I understand that it can be difficult to use a textbook chosen by somebody else. We all have our preferences for books and teaching styles and it's not always easy to follow another person's preferences.
I think it's a good idea to do something (at the very least a short activity) from the textbook in every lesson. If you don't do this, students can start wondering why they have the book, especially if they had to pay for it. If you don't use it, students might starting turning up without the book, which makes things difficult when you do want to use it.
You should go through the book and decide how to deal with the activities, there might be some you want to omit. You might feel this is necessary if your students don't need to know the language point or skill. You might think that another activity is necessary because it covers an area where your students are weak. In this case you should find something to replace it with or use the activity but adapted in some way. Some activities might be unsuitable because they don't go into enough depth and they need to be supplemented.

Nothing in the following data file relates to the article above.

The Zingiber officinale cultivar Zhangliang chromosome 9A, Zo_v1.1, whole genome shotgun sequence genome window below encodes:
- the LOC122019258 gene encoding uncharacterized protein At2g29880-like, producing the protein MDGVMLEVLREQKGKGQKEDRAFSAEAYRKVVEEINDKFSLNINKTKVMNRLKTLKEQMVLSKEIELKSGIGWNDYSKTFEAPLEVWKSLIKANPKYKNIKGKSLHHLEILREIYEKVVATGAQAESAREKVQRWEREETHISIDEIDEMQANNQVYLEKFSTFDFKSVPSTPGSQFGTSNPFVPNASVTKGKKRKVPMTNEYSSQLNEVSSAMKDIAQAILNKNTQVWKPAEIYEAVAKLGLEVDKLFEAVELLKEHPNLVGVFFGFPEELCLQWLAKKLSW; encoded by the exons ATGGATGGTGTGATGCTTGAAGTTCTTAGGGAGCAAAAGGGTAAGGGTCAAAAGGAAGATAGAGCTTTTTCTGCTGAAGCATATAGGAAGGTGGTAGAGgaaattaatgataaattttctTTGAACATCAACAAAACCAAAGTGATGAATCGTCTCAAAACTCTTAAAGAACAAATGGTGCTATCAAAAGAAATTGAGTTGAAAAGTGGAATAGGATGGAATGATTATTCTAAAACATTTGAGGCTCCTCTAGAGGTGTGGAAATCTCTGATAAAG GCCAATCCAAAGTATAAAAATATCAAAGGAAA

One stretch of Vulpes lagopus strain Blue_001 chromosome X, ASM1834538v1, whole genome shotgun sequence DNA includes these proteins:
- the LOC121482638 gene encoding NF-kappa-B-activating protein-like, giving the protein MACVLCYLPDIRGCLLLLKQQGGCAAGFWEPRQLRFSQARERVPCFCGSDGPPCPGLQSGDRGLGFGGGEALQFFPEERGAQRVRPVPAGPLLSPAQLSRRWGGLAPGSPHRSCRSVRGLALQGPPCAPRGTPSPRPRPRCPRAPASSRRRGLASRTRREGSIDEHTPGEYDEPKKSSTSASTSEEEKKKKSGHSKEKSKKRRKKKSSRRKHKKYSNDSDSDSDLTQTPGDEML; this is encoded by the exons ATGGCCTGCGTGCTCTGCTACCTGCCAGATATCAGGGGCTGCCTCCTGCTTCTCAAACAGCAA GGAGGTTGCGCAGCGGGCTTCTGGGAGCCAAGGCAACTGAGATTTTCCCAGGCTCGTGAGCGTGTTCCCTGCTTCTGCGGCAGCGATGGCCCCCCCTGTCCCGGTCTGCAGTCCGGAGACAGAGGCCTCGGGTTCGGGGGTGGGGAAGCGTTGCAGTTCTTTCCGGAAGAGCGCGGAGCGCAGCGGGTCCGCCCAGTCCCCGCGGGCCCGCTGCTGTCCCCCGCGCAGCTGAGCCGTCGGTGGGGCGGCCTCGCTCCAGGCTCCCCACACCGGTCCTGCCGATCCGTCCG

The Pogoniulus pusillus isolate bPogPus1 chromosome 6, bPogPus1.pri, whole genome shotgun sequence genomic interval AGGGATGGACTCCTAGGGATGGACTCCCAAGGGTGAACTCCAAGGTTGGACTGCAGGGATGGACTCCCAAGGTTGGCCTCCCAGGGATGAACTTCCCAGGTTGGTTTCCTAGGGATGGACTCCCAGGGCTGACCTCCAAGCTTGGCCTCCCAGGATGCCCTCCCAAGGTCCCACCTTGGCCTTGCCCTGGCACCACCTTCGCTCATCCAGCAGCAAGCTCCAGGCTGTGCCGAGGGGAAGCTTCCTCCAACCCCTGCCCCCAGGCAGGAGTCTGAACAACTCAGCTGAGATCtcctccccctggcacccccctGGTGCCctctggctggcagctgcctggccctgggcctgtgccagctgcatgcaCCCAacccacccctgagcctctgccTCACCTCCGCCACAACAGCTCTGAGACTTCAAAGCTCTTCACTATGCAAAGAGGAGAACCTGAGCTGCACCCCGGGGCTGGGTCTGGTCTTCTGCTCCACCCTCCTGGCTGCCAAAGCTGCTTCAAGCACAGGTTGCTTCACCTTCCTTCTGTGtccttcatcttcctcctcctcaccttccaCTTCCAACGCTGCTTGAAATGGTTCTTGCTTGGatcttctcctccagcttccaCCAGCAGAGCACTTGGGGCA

It might be easier to use the skills work in the book. This is also the hardest area to supplement (in my opinion anyway). Use the listening activities and reading passages but adapt them to make them easier for your students. You can do this by giving the students different comprehension questions, by doing more work to engage the students in the topic before they start reading or by pre-teaching and practising vocabulary. For a listening exercise, you can give out the transcript with certain phrases or words blanked out and ask students to fill in the blanks. Before doing this, check out the photocopy rights. You can also adapt the follow-up exercises. Speaking and writing can be made easier by giving more input of language and ideas before the students start. You can also give them a framework for the discussion or piece of writing.